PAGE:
Adiabatic Camera: Multicolor imaging in the mid-Infrared on Silicon sensors

The mid-Infrared part of the spectrum (wavelengths from 2 to 15 μm) is often referred to as the optical “fingerprint” region since many gaseous molecules and bio-molecules can be identified by their unique and characteristic absorption lines in this region. Moreover, the mid-IR spectral region contains two atmospheric transmission windows (3–5 μm and 8–13 μm), in which the Earth’s atmosphere is relatively transparent. These attributes make color mid-IR imaging of tremendous importance for a wide variety of technological applications ranging from remote gas sensing, explosives detection, cancer diagnosis, autonomous vehicles, surveillance and defense to name a few.


Figure 1 Hyperspectral thermal infrared emission where relative radiance spectra from various targets in the image are shown with arrows. The infrared spectra of the different objects such as the watch glass have clearly distinctive characteristics. The contrast level in the image itself indicates the temperature of the object.

The Invention
We have developed, based on our proprietary nonlinear optical crystal design and system architecture, a new technology capable of providing color imaging in the mid-IR on a cheap color CMOS camera, where the RGB colors in the visible have a one-to-one correspondence to colors in the mid-IR.

Figure 2 color imaged obtained on a standard CMOS camera displaying the two different colors imaged (b) spectra in the mid-IR (blue) curve showing the 2 original mid-IR wavelengths comprised in the image. The red curve show how the 2 mid-IR colors are upconverted, at the same time, to vis-NIR (690 nm and 820 nm) and images on the color CMOS.

The Advantage
To date, the most widely used Infrared cameras in the mid- to long- wavelength infrared region are based on materials such as Indium Antimonide (InSb) and Mercury Cadmium Telluride (MCT). However, these cameras are expensive due to material processing, often require cooling, suffer from noise and poor sensitivity and lack the spatial resolution of their Visible-Near Infrared, Silicon based counterparts. But more importantly they are unsuited for mid-IR color imaging in a single shot. More recently, nonlinear conversion of images has been demonstrated, achieving single-photon sensitivity and high resolution imaging of mid-IR signals with a visible camera.  However, these methods require the implementation of a phase matching compensation technique making these methods unsuited for broad-spectral imaging. Our technology, adiabatic upconversion imaging, frees the conversion approach from these constraints and naturally leads to the single shot capture of a color image in the mid-IR using on a low-cost, high sensitivity, fast, and color CMOS allowing to spatially distinguish spectral components in the mid-IR.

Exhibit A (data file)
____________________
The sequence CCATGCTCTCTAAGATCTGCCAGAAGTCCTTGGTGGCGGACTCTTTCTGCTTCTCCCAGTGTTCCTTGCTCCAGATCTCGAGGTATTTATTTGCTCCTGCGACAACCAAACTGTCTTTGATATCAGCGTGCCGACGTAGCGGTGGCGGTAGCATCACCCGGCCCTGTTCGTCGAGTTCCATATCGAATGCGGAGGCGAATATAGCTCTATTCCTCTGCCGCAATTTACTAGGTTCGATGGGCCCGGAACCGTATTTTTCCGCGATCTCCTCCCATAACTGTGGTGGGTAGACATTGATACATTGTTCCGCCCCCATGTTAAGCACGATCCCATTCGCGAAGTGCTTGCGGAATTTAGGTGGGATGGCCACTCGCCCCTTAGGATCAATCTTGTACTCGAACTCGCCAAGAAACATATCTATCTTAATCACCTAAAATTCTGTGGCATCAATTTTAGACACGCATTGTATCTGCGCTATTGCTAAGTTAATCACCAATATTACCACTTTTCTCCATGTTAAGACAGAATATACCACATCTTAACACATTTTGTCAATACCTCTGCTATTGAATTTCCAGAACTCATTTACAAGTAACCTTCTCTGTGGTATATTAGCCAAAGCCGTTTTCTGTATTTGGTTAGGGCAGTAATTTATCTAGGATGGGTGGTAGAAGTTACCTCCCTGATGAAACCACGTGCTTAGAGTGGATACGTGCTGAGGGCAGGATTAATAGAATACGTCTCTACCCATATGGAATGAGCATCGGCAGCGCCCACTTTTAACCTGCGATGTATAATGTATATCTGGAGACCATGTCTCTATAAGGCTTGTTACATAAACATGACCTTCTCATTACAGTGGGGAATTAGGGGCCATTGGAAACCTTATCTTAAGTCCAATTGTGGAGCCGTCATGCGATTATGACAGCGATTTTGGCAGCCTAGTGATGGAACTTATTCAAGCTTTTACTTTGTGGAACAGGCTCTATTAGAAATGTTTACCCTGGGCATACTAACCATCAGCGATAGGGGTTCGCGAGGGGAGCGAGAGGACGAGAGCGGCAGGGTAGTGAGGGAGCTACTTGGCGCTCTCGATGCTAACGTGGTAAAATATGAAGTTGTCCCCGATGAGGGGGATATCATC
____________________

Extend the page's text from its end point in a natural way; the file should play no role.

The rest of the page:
Figure 3- Comparison to State-of-the-art mid-IR imaging methods. Mid Wave IR (MWIR) a.k.a. thermal imaging is the most widely used method for mid-IR sensing.

    MCT and InSb based solutions require cooling, and are severely limited in sensitivity and spatial resolution. Furthermore, the resulting images are integrated over a spectral bandwidth and therefore lack color differentiation. In order to achieve MWIR hyperspectral imaging, spectral differentiation can be obtained using a set of spectral filters, each passing a certain bandwidth, however the images at the different wavelengths are acquired sequentially. On the other hand conventional upconversion imaging addresses some of the thermal imaging limitations by converting the mid-IR radiation to visible-near-IR to be subsequently imaged on Silicon based imager. This method is appealing since these detectors are cheap, fast, efficient, high resolution and color sensitive. This technique however is impeded by the phase mismatch, an inherent aspect of nonlinear frequency conversion processes. The standard nonlinear crystal technology results in efficient upconversion only for a narrow spectral bandwidth. Therefore, a tuning mechanism via angle of incidence (as shown) or temperature needs to be applied to the nonlinear crystal and sequential images. In contrast, Adiabatic Frequency Conversion based upconversion imaging allows efficient ultra-broadband nonlinear conversion capabilities onto a standard Silicon focal plane array.


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